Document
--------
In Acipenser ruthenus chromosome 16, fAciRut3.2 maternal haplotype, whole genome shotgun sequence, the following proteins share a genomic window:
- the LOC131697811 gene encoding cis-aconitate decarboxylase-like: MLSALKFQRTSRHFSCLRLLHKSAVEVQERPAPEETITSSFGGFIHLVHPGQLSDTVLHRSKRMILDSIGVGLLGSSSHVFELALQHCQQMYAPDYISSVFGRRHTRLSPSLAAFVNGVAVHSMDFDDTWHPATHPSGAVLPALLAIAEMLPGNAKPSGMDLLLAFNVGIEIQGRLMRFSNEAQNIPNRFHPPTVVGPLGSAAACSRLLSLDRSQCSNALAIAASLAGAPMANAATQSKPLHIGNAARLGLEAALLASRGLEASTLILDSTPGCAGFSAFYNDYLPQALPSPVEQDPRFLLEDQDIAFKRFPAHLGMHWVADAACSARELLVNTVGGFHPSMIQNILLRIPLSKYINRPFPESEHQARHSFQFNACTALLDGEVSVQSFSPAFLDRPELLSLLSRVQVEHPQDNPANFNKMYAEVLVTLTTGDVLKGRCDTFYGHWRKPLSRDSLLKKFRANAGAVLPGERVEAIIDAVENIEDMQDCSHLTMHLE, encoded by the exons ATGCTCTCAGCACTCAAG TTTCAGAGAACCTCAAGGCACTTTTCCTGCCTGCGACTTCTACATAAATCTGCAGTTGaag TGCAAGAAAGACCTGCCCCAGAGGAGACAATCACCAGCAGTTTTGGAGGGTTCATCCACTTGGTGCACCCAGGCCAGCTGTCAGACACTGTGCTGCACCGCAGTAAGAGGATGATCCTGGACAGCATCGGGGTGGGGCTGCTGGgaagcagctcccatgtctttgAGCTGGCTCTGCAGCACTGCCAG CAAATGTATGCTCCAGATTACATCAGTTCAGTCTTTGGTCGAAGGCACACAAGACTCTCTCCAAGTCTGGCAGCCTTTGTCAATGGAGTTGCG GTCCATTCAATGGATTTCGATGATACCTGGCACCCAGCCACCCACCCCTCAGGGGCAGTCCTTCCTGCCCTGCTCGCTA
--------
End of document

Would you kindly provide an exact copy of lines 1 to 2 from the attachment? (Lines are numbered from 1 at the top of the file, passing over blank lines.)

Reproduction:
In Acipenser ruthenus chromosome 16, fAciRut3.2 maternal haplotype, whole genome shotgun sequence, the following proteins share a genomic window:
- the LOC131697811 gene encoding cis-aconitate decarboxylase-like: MLSALKFQRTSRHFSCLRLLHKSAVEVQERPAPEETITSSFGGFIHLVHPGQLSDTVLHRSKRMILDSIGVGLLGSSSHVFELALQHCQQMYAPDYISSVFGRRHTRLSPSLAAFVNGVAVHSMDFDDTWHPATHPSGAVLPALLAIAEMLPGNAKPSGMDLLLAFNVGIEIQGRLMRFSNEAQNIPNRFHPPTVVGPLGSAAACSRLLSLDRSQCSNALAIAASLAGAPMANAATQSKPLHIGNAARLGLEAALLASRGLEASTLILDSTPGCAGFSAFYNDYLPQALPSPVEQDPRFLLEDQDIAFKRFPAHLGMHWVADAACSARELLVNTVGGFHPSMIQNILLRIPLSKYINRPFPESEHQARHSFQFNACTALLDGEVSVQSFSPAFLDRPELLSLLSRVQVEHPQDNPANFNKMYAEVLVTLTTGDVLKGRCDTFYGHWRKPLSRDSLLKKFRANAGAVLPGERVEAIIDAVENIEDMQDCSHLTMHLE, encoded by the exons ATGCTCTCAGCACTCAAG TTTCAGAGAACCTCAAGGCACTTTTCCTGCCTGCGACTTCTACATAAATCTGCAGTTGaag TGCAAGAAAGACCTGCCCCAGAGGAGACAATCACCAGCAGTTTTGGAGGGTTCATCCACTTGGTGCACCCAGGCCAGCTGTCAGACACTGTGCTGCACCGCAGTAAGAGGATGATCCTGGACAGCATCGGGGTGGGGCTGCTGGgaagcagctcccatgtctttgAGCTGGCTCTGCAGCACTGCCAG CAAATGTATGCTCCAGATTACATCAGTTCAGTCTTTGGTCGAAGGCACACAAGACTCTCTCCAAGTCTGGCAGCCTTTGTCAATGGAGTTGCG GTCCATTCAATGGATTTCGATGATACCTGGCACCCAGCCACCCACCCCTCAGGGGCAGTCCTTCCTGCCCTGCTCGCTA